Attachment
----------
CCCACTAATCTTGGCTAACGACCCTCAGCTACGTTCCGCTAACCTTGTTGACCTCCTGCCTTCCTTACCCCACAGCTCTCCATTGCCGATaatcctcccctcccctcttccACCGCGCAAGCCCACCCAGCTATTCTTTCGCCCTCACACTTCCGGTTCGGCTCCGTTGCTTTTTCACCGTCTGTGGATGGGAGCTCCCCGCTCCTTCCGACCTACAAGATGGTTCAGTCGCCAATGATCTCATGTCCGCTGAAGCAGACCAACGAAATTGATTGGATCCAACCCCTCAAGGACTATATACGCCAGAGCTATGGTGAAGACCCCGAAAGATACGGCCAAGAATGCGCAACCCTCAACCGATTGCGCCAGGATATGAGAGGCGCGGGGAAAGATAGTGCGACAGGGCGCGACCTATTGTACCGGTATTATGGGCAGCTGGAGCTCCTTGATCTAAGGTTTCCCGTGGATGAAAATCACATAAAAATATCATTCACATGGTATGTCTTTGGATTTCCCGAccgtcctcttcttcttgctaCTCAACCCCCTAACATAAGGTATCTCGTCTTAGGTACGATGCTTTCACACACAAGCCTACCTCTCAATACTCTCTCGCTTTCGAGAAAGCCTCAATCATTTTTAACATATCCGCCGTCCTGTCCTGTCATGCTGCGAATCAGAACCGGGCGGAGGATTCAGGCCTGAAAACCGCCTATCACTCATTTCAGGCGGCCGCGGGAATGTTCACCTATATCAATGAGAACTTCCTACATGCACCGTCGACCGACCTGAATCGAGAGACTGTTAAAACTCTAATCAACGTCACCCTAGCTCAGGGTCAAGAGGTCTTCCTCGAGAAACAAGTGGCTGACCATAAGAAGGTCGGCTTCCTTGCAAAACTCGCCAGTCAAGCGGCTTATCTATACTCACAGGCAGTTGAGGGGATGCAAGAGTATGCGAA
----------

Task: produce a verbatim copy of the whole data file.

CCCACTAATCTTGGCTAACGACCCTCAGCTACGTTCCGCTAACCTTGTTGACCTCCTGCCTTCCTTACCCCACAGCTCTCCATTGCCGATaatcctcccctcccctcttccACCGCGCAAGCCCACCCAGCTATTCTTTCGCCCTCACACTTCCGGTTCGGCTCCGTTGCTTTTTCACCGTCTGTGGATGGGAGCTCCCCGCTCCTTCCGACCTACAAGATGGTTCAGTCGCCAATGATCTCATGTCCGCTGAAGCAGACCAACGAAATTGATTGGATCCAACCCCTCAAGGACTATATACGCCAGAGCTATGGTGAAGACCCCGAAAGATACGGCCAAGAATGCGCAACCCTCAACCGATTGCGCCAGGATATGAGAGGCGCGGGGAAAGATAGTGCGACAGGGCGCGACCTATTGTACCGGTATTATGGGCAGCTGGAGCTCCTTGATCTAAGGTTTCCCGTGGATGAAAATCACATAAAAATATCATTCACATGGTATGTCTTTGGATTTCCCGAccgtcctcttcttcttgctaCTCAACCCCCTAACATAAGGTATCTCGTCTTAGGTACGATGCTTTCACACACAAGCCTACCTCTCAATACTCTCTCGCTTTCGAGAAAGCCTCAATCATTTTTAACATATCCGCCGTCCTGTCCTGTCATGCTGCGAATCAGAACCGGGCGGAGGATTCAGGCCTGAAAACCGCCTATCACTCATTTCAGGCGGCCGCGGGAATGTTCACCTATATCAATGAGAACTTCCTACATGCACCGTCGACCGACCTGAATCGAGAGACTGTTAAAACTCTAATCAACGTCACCCTAGCTCAGGGTCAAGAGGTCTTCCTCGAGAAACAAGTGGCTGACCATAAGAAGGTCGGCTTCCTTGCAAAACTCGCCAGTCAAGCGGCTTATCTATACTCACAGGCAGTTGAGGGGATGCAAGAGTATGCGAA